What made you first want to become a writer?

It really comes from being such a massive reader through my formative years. I found the school library when I was eleven and books pretty much became my life. I spent a lot of time in imaginary worlds, daydreaming and making up little stories of my own. Yeah, I was one of those kids. I grew up to be just fine, though… *shifty eyes*

Hunted_HB_R.indd

One of those little stories is now a four-part series! Where exactly did the idea for the Voices come from? 

Initially, I wanted to write something that explored a person’s ability to cope with loneliness. Would it send them mad to not have anyone to talk to? That’s really where the idea of “the voices” sparked from. Survival instincts have always interested me, too. How far would we go to protect ourselves or those we love? Would we run or fight? Maim or kill? I find humans fascinating when placed in such extreme circumstances.

Now for the stories that didn’t get published… Did you write anything before Defender?

I did! It’s what I like to affectionately call “crap”. Defender was the third full novel I wrote. The first was called The Wilds and it was packed with every single idea I’d ever had and, as such, it was 150,000 words of chaotic, messy word-diarrhoea. The second book was a YA crossover called Innocence Falls and, you know, I still really like that book. I might have to revisit it.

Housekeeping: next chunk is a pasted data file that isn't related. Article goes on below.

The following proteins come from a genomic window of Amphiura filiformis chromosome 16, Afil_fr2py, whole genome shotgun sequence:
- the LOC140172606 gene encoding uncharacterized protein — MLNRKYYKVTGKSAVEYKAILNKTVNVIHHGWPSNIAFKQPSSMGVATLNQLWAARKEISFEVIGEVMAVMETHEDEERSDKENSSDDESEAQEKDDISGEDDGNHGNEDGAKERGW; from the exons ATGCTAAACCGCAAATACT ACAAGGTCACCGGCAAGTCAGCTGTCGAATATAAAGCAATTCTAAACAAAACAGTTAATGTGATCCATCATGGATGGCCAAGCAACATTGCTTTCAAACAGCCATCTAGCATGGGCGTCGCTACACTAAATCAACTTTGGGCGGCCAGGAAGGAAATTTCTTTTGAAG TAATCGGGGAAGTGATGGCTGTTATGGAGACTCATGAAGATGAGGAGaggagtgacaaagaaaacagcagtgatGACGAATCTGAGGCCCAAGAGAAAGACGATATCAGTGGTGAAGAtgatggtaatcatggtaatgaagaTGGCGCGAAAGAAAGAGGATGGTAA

What else can we expect from you in future?

I want to write everything. Is that allowed? Science Fiction, Horror, Fantasy, Thriller, Teen, YA, Romance. Okay, maybe not Romance, but definitely the others. I’d love to have one of those ‘Also by’ pages at the front of a book that lists fifty of my previously published books. That’s The Dream™.

Every writer has their own routine – so how do you actually get it done? 

No writing in the mornings. Seriously, I’m no good before 10am. So I generally start around 11-12pm. If I’m writing a first draft, I write until I have at least 2000 words down, whether it takes me three hours or eight. During the editing or redrafting stage, it’s not often I can work for more than five hours a day. My brain dies if I attempt to do more. I generally try to write six days a week (Saturday is my day off), but I can be flexible if I need to be.